Does Former Officer Have An Obligation To Turn Over Whistleblower Award?

Yesterday, the Securities and Exchange Commission announced “a whistleblower award payout between $475,000 and $575,000 to a former company officer who reported original, high-quality information about a securities fraud that resulted in an SEC enforcement action with sanctions exceeding $1 million.”  This was the SEC’s first award to a former officer because officers, directors, trustees, or

California AG Declares Whistleblower Tally A State Secret

Since 2004, the California Attorney General has been required to maintain a whistleblower hotline to receive calls from persons who have information regarding possible violations of state or federal statutes, rules, or regulations, or violations of fiduciary responsibility by a corporation or limited liability company to its shareholders, investors, or employees.  Cal. Labor Code §

Indemnification And The Circle Of Litigation

Cycle Graphic

An employee sues his employer for, among other things, violations of the California Labor Code.  The quondam employer responds with a counterclaim against its erstwhile employee claiming that to the extent it is liable, the employee is partially liable for creating that liability.  The employee responds with a reply counterclaim seeking indemnification based on Section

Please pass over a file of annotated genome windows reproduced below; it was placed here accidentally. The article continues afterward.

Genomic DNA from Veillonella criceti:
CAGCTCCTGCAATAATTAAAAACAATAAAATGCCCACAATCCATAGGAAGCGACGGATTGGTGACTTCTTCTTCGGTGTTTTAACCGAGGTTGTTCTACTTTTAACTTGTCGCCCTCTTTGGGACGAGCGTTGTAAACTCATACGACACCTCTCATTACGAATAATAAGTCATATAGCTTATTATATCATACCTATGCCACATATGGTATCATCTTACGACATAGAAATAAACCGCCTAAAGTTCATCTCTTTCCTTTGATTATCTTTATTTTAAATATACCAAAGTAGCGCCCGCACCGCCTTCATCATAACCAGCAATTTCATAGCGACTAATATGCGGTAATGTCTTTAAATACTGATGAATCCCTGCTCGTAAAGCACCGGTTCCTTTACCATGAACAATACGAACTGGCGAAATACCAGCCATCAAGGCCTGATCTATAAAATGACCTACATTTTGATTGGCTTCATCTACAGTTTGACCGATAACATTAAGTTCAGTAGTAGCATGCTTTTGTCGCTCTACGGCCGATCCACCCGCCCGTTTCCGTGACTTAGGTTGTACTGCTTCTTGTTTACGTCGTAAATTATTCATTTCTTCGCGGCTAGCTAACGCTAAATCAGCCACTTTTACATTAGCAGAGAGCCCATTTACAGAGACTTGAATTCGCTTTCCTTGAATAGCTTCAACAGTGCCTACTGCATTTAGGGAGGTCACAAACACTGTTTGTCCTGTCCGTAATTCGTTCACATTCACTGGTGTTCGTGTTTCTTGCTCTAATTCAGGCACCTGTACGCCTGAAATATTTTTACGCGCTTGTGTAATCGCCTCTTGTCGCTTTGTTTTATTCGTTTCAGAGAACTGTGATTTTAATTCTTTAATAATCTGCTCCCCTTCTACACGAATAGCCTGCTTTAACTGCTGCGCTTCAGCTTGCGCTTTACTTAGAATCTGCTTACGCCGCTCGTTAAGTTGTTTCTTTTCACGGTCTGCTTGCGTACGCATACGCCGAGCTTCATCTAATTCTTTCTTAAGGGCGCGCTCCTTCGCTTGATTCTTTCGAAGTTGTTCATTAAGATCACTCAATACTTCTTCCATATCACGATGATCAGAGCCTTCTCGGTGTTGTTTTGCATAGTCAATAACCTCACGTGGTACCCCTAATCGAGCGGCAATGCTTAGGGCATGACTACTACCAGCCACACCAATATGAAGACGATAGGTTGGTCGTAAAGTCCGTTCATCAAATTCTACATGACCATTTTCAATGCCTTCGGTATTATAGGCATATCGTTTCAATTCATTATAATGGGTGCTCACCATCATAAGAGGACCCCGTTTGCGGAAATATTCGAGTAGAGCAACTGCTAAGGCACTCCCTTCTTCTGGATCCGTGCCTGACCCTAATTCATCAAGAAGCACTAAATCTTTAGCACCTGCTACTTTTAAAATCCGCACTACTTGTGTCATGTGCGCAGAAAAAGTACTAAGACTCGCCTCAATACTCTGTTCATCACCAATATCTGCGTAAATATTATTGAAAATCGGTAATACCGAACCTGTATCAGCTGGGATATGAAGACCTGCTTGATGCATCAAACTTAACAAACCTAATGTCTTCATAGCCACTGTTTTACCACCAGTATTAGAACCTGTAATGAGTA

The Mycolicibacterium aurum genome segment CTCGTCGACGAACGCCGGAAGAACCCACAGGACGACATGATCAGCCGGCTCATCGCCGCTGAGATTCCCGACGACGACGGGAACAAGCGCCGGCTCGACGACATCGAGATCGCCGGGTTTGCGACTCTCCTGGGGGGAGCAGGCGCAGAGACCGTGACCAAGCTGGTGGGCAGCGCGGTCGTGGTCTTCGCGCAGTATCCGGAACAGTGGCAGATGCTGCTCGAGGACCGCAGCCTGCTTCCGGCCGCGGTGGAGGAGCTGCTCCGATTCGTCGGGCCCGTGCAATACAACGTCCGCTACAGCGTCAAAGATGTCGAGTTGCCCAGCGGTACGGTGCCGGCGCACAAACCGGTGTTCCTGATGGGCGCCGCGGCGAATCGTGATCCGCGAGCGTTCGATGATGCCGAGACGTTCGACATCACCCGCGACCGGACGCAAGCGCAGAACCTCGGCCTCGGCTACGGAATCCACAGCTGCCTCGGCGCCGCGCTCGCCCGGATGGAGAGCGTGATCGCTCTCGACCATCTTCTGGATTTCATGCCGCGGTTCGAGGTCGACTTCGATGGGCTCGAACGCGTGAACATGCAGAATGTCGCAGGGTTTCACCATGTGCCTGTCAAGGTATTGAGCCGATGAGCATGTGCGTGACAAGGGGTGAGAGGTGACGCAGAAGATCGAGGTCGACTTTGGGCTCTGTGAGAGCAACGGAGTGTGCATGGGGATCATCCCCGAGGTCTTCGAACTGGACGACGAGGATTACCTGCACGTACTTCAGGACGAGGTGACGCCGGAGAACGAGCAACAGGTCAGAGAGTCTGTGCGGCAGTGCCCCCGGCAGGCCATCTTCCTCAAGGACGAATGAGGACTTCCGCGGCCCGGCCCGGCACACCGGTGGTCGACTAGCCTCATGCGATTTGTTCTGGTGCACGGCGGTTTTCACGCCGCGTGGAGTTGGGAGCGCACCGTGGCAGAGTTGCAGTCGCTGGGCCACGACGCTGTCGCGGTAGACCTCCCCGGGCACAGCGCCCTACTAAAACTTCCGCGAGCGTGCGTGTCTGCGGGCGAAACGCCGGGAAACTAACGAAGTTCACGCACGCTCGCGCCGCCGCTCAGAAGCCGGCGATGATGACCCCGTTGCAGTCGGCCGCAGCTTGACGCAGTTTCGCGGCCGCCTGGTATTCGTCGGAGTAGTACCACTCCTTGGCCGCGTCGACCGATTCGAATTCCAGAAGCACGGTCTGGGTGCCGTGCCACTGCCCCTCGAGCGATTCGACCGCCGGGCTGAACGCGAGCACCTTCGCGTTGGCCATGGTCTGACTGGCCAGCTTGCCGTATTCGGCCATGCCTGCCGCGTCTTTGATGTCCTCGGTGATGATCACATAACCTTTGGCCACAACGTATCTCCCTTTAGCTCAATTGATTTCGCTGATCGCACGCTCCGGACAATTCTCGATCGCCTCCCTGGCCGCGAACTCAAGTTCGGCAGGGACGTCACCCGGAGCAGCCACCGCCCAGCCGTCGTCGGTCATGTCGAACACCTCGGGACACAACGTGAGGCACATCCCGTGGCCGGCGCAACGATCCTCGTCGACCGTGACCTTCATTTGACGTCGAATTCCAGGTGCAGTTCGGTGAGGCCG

Law Mandates CalPERS/CalSTRS Support For Shareholder Resolutions Supporting Religious Minorities

In 1999, the legislature enacted SB 105 (Burton) which obligates CalPERS and CalSTRS to support, whenever feasible, shareholder resolutions at domestic and international corporations in which those funds have invested that are designed to encourage, among other things: Increased representation of individuals from underrepresented religious groups in the work force, including managerial, supervisory, administrative, clerical, and technical

Can Officers Contract For The Business Judgment Rule?

Yesterday, I wrote about a recent memorandum opinion by U.S. District Court Judge Dale S. Fischer that led to a jury verdict awarding nearly $169 million in damages against three former corporate officers.  Among other things, Judge Fischer ruled that the business judgment rule is not available to corporate officers under California law. Nearly four years ago, the